Authors: Bjørnstjerne Bjørnson

  • Last updated on December 10, 2021

Norwegian playwright, novelist, and poet

Author Works


Mellem slagene, pr., pb. 1857 (Between the Battles, 1948)

Halte Hulda, pr., pb. 1858 (verse play)

Kong Sverre, pr., pb. 1861 (verse play)

Sigurd Slembe, pb. 1862 (verse play; English translation, 1888)

Maria Stuarti Skotland, pb. 1864 (Mary, Queen of Scots, 1912)

De nygifte, pr., pb. 1865 (The Newlyweds, 1885)

Sigurd Jorsalfar, pb. 1872

En fallit, pr., pb. 1875 (The Bankrupt, 1914)

Redaktøren, pr., pb. 1875 (The Editor, 1914)

Kongen, pb. 1877 (The King, 1914)

Det ny system, pr. 1878 (The New System, 1913)

Leonarda, pr., pb. 1879 (English translation, 1911)

En handske, pr., pb. 1883 (A Gauntlet, 1886)

Over œvne, første stykke, pb. 1883 (Pastor Sang, 1893; also known as Beyond Our Power, 1913)

Geografi og kjœrlighed, pr., pb. 1885 (Geography and Love, 1914)

Over œvne, annet stykke, pr., pb. 1895 (Beyond Our Might, 1914)

Paul Lange og Tora Parsberg, pb. 1898 (Paul Lange and Tora Parsberg, 1899)

Laboremus, pr., pb. 1901 (English translation, 1901)

På Storhove, pr., pb. 1902

Daglannet, pb. 1904

Når den ny vin blomstrer, pr., pb. 1909 (When the New Wine Blooms, 1911)

Samlede vaerker, pb. 1910-1911 (12 volumes)

Long Fiction:

Synnøve solbakken, 1857 (Trust and Trial, 1858)

Arne, 1859 (English translation, 1861)

En glad Gut, 1860 (A Happy Boy, 1869)

Fiskerjenten, 1868 (The Fisher Maiden, 1869)

Magnhild, 1877 (English translation, 1883)

Støv, 1882 (Dust, 1882)

Det flager i byen og på havnen, 1884 (The Heritage of the Kurts, 1892)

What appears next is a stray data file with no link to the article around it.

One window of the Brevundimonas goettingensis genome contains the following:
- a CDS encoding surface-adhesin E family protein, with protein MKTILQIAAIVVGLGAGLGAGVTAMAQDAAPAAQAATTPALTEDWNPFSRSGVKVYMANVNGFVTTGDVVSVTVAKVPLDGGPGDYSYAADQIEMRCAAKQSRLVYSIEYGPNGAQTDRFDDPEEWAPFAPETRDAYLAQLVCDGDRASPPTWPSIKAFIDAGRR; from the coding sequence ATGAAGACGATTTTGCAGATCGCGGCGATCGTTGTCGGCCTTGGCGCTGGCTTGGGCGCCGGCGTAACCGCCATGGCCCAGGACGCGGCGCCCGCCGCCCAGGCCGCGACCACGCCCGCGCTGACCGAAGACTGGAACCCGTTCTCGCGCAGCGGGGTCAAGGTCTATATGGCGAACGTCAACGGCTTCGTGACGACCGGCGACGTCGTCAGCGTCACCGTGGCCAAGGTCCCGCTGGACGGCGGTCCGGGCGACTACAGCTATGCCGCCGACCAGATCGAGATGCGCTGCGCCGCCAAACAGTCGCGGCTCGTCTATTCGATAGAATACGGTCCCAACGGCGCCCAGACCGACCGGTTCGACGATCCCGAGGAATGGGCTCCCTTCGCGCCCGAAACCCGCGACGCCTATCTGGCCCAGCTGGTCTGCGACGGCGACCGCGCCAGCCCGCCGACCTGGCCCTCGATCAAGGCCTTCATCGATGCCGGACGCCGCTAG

På Guds veje, 1889 (In God’s Way, 1890)

Mors hœnder, 1892 (Mother’s Hands, 1897)

Absalons hår, 1894 (Absalom’s Hair, 1898)

Mary, 1906 (English translation, 1909)


Digte og sange, 1870 (Poems and Songs, 1915)

Arnljot Celline, 1870 (English translation, 1917)


Bjørnstjerne Bjørnson (BYOORN-sawn), one of the most prolific writers Norway has produced, was a playwright, a novelist, a poet, a journalist, and a critic. His works of fiction were widely read and widely translated, and his revolutionary drama paved the way for the triumph of the Norwegian stage under his talented friend and compatriot Henrik Ibsen. Yet for all these accomplishments, Bjørnson was not essentially the artistic literary man. His vocation was Norway. All of his work, of which literary activity was only a part, was single-mindedly undertaken in the interests of national unity and dedicated to the attainment of Norwegian cultural and political independence. Bjørnson’s early tales and novels were written to present to the urban reading public of greater Christiania (now Oslo) a sympathetic portrayal of the Bonde, Norway’s sturdyyeoman-agricultural class. The early plays, heroic dramas based on the legends of Norway’s Viking greatness, were attempts to stimulate national pride. His more mature dramatic efforts, the social drama he left for Ibsen to develop, were written to provide a repertory of native Norwegian plays for a newly formed national theater. His poems were songs in celebration of the beauties of Norway, hymns of national devotion. The poem “Ja vi elsker dette landet” (yes we love this land) became the Norwegian national anthem.{$I[AN]9810000304}{$I[A]Bj{oslash}rnson, Bj{oslash}rnstjerne[Bjornson, Bjornstjerne]}{$I[geo]NORWAY;Bj{oslash}rnson, Bj{oslash}rnstjerne[Bjornson, Bjornstjerne]}{$I[tim]1832;Bj{oslash}rnson, Bj{oslash}rnstjerne[Bjornson, Bjornstjerne]}